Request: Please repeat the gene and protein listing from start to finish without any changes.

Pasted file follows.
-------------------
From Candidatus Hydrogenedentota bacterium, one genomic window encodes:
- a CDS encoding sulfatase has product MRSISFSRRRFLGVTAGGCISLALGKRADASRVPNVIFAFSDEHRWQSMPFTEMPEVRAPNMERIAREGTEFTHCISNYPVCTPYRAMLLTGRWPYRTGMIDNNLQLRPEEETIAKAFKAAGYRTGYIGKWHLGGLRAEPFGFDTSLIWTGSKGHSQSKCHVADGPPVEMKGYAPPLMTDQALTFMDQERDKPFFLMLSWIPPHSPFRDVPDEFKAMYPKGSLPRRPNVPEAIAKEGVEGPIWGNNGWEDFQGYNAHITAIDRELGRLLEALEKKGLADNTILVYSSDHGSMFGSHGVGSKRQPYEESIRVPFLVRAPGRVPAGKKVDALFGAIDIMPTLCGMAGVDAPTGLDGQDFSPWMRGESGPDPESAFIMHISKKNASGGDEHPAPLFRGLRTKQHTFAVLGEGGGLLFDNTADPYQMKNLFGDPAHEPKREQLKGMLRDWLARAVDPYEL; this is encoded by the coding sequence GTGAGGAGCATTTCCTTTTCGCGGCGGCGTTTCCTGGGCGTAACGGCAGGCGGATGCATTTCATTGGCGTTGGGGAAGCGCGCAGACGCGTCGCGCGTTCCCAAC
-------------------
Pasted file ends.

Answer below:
From Candidatus Hydrogenedentota bacterium, one genomic window encodes:
- a CDS encoding sulfatase has product MRSISFSRRRFLGVTAGGCISLALGKRADASRVPNVIFAFSDEHRWQSMPFTEMPEVRAPNMERIAREGTEFTHCISNYPVCTPYRAMLLTGRWPYRTGMIDNNLQLRPEEETIAKAFKAAGYRTGYIGKWHLGGLRAEPFGFDTSLIWTGSKGHSQSKCHVADGPPVEMKGYAPPLMTDQALTFMDQERDKPFFLMLSWIPPHSPFRDVPDEFKAMYPKGSLPRRPNVPEAIAKEGVEGPIWGNNGWEDFQGYNAHITAIDRELGRLLEALEKKGLADNTILVYSSDHGSMFGSHGVGSKRQPYEESIRVPFLVRAPGRVPAGKKVDALFGAIDIMPTLCGMAGVDAPTGLDGQDFSPWMRGESGPDPESAFIMHISKKNASGGDEHPAPLFRGLRTKQHTFAVLGEGGGLLFDNTADPYQMKNLFGDPAHEPKREQLKGMLRDWLARAVDPYEL; this is encoded by the coding sequence GTGAGGAGCATTTCCTTTTCGCGGCGGCGTTTCCTGGGCGTAACGGCAGGCGGATGCATTTCATTGGCGTTGGGGAAGCGCGCAGACGCGTCGCGCGTTCCCAAC